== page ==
World's first low methane-emitting sheep joins forces with UK farmers

Turns out, genetically modified sheep could be one piece of the climate puzzle.
Sade Agard
Sheep in a flock looking contemplative
Sheep in a flock looking contemplative


Like a number of primary industry sectors, sheep farming is increasingly under scrutiny due to the greenhouse gas emissions of the animals.

In particular, sheep belch and fart methane gas, which is 80 times more potent than carbon dioxide at trapping heat in the atmosphere, and therefore contribute to global warming. Now, in a bid to bring down greenhouse emissions, British farmers are trying to breed low-methane emitting sheep via genetic engineering.

The approach builds on a successful trial in New Zealand whereby researchers selected and bred the world's first low methane-emitting sheep.

"This project is great because it demonstrates how livestock producers can be part of the solution to produce food sustainably rather than being the problem," said Rob Hodgkins to Euronews, a sheep breeder at Kapoi farm.

"It's not the whole answer, obviously, but if we can cut methane emissions by 15 percent without reducing productivity and do so relatively quickly and cheaply, it would go some way," he added.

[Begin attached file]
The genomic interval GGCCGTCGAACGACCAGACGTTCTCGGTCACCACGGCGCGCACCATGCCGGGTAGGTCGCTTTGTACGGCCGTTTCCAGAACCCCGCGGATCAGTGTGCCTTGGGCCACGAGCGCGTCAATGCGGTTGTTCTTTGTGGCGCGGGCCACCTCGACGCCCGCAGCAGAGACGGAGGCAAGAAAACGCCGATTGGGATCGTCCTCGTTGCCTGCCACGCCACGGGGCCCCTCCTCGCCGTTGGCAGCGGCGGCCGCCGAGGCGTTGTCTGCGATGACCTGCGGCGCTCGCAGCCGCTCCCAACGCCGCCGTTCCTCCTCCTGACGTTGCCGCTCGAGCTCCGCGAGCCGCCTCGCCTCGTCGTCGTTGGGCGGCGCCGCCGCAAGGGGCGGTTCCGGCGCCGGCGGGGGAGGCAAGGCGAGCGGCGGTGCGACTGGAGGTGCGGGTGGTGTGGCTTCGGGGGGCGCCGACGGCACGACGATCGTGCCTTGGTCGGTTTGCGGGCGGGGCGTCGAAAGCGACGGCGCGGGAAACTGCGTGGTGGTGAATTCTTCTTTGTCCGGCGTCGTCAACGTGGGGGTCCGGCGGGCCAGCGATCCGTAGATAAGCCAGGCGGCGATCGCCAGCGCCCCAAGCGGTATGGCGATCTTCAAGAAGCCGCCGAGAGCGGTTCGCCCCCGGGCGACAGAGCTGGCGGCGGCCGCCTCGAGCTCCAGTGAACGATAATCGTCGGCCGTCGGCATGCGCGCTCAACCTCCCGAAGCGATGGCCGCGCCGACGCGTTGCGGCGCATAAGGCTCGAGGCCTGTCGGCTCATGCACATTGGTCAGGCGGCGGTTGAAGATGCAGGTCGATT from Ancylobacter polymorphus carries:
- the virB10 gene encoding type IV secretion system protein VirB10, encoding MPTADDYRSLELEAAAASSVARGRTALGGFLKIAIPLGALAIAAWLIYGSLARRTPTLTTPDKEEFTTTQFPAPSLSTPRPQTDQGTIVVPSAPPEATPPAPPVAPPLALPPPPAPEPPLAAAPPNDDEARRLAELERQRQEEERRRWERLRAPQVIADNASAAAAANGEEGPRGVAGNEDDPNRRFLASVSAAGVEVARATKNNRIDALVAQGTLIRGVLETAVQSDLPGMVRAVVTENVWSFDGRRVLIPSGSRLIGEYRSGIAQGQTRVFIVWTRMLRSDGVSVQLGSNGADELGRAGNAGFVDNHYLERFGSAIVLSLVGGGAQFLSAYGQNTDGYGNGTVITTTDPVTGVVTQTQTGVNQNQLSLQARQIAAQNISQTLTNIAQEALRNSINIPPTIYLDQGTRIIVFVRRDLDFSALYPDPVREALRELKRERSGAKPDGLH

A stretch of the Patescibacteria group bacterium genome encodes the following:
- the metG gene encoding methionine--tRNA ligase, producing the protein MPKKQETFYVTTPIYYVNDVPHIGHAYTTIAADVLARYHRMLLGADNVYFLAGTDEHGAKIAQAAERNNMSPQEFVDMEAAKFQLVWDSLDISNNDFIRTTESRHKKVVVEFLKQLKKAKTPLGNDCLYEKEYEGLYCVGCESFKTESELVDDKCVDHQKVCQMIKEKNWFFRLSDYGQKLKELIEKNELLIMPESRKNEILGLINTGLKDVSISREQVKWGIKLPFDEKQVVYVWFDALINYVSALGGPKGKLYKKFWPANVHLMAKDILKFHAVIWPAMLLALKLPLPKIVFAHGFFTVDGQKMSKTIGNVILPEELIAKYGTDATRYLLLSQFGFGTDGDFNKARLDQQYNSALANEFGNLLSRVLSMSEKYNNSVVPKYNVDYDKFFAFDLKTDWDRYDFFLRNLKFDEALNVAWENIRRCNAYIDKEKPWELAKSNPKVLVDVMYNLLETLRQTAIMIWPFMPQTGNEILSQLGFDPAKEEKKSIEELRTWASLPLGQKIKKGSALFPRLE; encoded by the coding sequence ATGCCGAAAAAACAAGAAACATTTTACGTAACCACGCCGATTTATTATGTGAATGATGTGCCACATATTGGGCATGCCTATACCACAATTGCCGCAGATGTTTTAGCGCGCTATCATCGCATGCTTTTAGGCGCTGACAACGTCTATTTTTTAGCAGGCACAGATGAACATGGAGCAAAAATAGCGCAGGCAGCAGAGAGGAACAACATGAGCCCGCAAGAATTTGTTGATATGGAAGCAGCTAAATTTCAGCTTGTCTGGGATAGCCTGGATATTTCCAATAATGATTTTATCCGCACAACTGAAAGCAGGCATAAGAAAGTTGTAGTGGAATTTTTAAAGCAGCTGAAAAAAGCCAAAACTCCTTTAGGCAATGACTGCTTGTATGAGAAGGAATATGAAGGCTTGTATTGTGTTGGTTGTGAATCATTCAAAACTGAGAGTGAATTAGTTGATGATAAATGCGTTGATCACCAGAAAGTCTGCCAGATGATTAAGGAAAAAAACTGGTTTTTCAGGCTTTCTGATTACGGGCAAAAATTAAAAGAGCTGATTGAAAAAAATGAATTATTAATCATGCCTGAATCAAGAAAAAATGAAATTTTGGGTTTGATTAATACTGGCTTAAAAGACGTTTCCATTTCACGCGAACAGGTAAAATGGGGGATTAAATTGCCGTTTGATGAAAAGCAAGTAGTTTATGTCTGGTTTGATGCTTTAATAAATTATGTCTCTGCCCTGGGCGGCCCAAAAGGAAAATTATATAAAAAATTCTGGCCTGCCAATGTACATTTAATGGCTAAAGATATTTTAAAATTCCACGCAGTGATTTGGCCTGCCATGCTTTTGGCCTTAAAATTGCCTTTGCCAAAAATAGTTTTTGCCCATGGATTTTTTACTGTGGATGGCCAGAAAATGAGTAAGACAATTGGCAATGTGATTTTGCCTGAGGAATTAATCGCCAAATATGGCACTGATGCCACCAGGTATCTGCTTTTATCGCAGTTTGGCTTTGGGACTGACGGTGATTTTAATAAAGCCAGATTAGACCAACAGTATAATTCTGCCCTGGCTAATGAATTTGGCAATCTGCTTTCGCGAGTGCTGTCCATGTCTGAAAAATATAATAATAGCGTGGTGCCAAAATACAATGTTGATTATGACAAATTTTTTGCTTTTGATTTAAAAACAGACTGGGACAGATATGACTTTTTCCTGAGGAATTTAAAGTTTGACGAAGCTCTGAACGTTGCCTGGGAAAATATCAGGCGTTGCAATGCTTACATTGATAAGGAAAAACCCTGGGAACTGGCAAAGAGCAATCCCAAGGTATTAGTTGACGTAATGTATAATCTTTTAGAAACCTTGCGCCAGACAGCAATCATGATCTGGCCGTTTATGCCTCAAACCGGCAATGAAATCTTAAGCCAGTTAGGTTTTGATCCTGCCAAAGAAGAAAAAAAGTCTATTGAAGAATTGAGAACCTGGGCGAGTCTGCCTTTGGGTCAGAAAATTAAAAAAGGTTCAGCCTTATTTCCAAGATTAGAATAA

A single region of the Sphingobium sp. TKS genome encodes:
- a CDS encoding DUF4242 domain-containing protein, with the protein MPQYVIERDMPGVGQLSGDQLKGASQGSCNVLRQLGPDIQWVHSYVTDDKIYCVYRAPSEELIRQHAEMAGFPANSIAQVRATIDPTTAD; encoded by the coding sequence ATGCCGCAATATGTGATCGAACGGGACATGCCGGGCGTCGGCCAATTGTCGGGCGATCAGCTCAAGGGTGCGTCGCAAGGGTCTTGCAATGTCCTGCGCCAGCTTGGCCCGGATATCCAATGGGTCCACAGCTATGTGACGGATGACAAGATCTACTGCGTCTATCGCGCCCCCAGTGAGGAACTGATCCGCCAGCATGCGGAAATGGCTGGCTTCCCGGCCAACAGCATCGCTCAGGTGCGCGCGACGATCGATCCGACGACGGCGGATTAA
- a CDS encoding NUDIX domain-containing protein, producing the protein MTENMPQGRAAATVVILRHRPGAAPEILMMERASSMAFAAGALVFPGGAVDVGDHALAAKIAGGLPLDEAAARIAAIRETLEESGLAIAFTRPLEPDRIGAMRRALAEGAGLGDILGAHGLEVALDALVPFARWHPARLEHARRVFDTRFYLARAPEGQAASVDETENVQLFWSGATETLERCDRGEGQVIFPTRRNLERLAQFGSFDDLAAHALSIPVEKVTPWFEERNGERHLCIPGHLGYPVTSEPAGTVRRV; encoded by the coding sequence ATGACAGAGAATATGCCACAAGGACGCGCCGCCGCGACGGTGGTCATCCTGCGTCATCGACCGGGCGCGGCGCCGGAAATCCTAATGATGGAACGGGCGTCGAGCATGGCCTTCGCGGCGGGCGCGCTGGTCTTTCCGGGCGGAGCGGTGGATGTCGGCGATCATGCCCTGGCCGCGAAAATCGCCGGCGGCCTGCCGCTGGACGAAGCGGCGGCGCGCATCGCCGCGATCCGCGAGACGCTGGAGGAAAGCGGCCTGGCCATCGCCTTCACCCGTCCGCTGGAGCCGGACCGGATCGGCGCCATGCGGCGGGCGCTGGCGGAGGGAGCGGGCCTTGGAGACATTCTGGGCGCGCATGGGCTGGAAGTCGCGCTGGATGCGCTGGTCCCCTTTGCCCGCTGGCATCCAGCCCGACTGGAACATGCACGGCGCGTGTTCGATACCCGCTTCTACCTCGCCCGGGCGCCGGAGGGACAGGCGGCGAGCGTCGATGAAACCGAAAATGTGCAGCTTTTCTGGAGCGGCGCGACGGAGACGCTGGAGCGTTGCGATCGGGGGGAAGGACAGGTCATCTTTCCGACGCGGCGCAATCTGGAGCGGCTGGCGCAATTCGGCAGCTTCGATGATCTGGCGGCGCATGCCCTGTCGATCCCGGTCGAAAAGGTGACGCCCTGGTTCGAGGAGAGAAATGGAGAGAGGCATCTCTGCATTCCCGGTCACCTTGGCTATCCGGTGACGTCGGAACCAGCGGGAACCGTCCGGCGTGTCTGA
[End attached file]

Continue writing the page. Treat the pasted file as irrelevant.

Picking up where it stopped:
How do you breed low methane-producing sheep?

According to a 10-year study by New Zealand experts, breeding low methane-producing sheep appears to be feasible.

The research project started by proving that some sheep had naturally reduced emissions and that this characteristic was handed down through generations. With this in mind, how do scientists establish how much methane a sheep is burping out, anyway?

To assess the methane emissions of animals, researchers have access to various instruments. These include "portable accumulation chambers," PACs, and respiration chambers. In respiration chambers, the air entering and leaving the chamber is continuously sampled by automated equipment. Airflow, humidity, and temperature are all constantly regulated too.

PACs tend to be the cheaper, more portable option, though. These are sheep-sized polycarbonate boxes that can be lowered over a sheep in a sheep shed. After holding the sheep inside the PAC for 50 minutes, air samples are collected and analyzed for methane levels.

Researchers separated the sheep into two closed flocks of high-emitting and low-emitting animals after measuring the methane emissions in an initial herd of 1,000 sheep. These flocks were utilized to demonstrate the heritability of certain features.

The team demonstrated that in year 1, methane reduction was 1 percent. Additionally, sheep produced 11 percent less methane emissions per kilogram of feed eaten after three generations. 

The UK trial's flock is genetically related to sheep stock in New Zealand that was selectively bred for low emissions this year, indicating that it may well succeed.

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